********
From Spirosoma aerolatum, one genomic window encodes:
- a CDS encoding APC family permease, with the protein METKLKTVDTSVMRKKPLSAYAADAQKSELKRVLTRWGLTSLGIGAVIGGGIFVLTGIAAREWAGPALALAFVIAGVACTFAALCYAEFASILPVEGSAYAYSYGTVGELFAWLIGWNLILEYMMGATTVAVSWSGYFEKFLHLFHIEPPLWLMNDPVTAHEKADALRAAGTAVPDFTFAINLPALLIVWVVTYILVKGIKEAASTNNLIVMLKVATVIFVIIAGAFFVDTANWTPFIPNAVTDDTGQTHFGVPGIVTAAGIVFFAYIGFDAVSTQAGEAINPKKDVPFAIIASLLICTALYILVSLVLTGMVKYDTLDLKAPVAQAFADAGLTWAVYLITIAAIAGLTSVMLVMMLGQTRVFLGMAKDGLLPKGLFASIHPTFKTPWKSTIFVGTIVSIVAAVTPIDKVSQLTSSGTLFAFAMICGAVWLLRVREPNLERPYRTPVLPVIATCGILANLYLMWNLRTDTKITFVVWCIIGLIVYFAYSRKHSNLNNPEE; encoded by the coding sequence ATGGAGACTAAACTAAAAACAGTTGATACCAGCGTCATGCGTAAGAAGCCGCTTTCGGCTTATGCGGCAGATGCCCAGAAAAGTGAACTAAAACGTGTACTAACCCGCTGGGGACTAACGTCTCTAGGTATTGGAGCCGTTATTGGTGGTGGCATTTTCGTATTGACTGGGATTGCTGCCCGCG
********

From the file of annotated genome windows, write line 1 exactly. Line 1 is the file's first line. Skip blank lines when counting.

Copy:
From Spirosoma aerolatum, one genomic window encodes: